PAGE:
The collaboration between Abu Seif and Al-Qudous occupied the second half of the 1950s, a period during which Abu Seif directed Al Wisada Al Khalia [The Empty Pillow] (1957), La Anam[I Do Not Sleep] (1957), Al Tarik al-Masdud [The Closed Road] (1958), Ana Hurra [I Am Free] (1959), and then one part of Al Banaat wa Al-Sayf [Girls and Summer] (1960). Although, through these films Abu Seif made the transition from the "popular quarter" to the homes of the bourgeoisie, it is wrong to suggest that he introduced radical changes in either cinematic language or technique characterization. Instead, an analysis of these films tells us that Abu Seif continued what he started earlier, namely a focus on the psychological development of his characters not as an independent process but as a response to social conditions. In the end, he also attempted chronicling the development of class consciousness out of individual experience.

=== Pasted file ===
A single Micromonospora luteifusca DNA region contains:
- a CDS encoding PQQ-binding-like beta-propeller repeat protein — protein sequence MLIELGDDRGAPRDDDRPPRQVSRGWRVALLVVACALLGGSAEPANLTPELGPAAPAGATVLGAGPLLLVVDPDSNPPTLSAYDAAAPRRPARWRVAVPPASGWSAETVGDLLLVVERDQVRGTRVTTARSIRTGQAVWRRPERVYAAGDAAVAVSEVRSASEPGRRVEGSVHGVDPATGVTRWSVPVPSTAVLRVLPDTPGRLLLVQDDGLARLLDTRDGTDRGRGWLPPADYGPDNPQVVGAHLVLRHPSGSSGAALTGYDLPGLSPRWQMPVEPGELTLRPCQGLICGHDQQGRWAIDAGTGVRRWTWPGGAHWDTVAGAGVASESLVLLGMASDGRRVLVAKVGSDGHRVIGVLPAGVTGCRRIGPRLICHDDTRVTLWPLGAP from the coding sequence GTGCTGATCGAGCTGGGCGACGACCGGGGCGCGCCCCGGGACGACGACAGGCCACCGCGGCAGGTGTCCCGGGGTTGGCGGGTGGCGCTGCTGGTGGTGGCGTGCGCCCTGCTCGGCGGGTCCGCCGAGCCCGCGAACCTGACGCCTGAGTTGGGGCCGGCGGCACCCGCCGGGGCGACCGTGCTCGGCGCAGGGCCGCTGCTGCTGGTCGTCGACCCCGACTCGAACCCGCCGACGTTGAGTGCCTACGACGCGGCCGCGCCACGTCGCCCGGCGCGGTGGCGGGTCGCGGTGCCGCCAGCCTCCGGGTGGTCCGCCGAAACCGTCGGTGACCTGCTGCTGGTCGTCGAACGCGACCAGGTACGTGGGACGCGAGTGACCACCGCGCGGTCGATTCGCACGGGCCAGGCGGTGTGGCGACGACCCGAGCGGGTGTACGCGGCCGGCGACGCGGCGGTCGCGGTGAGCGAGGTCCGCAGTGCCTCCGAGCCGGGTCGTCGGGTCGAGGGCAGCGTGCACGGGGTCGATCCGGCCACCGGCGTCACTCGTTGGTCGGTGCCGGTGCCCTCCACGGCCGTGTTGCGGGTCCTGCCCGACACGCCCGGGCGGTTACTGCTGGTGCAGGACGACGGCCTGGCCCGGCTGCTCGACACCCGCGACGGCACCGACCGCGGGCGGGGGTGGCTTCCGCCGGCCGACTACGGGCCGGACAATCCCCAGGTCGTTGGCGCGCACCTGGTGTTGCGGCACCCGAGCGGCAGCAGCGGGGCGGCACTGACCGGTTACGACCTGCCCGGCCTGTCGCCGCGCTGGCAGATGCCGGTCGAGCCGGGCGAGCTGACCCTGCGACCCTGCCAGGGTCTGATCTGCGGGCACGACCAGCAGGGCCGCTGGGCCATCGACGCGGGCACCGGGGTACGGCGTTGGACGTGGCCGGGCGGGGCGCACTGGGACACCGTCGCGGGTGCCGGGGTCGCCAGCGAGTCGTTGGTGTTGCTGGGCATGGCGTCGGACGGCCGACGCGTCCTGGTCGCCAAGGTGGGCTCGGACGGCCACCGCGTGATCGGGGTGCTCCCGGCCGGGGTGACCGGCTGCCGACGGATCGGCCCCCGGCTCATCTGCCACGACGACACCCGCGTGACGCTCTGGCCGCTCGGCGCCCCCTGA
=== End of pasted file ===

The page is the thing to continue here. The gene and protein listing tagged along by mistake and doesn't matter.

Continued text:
Clearly, what concerned Abu Seif more than other directors, whether his cinema was realist, romantic, common or bourgeois, was the individual in his struggle with social conditions. The individual caught in the dilemma of livelihood, whether a saint or criminal, sinner or a victim, is in the end a product of social conditions. The "ego" makes me the "other." That is what Abu Seif used to say. This is what he also expressed in two films in particular, that can be considered a summary of all his cinematic worlds: Shabaab Imra'a [A Woman's Youth] (1956), and Bayn Al Sama' wa Al-Ard [Between Heaven and Earth] (1959). In each of these films, Abu Seif positioned his characters in a closed orbit and moved on to study them like a chemist studies his materials under microscope, leaving us in the end to ask: Is the adulterous woman (Tahia Karyoka) in A Woman's Youth basically evil, or have the circumstances under which she lives made her so? Even though the film ends in "punishing" the woman, can't we suggest that there is some hidden sympathy with her in Abu Seif's film?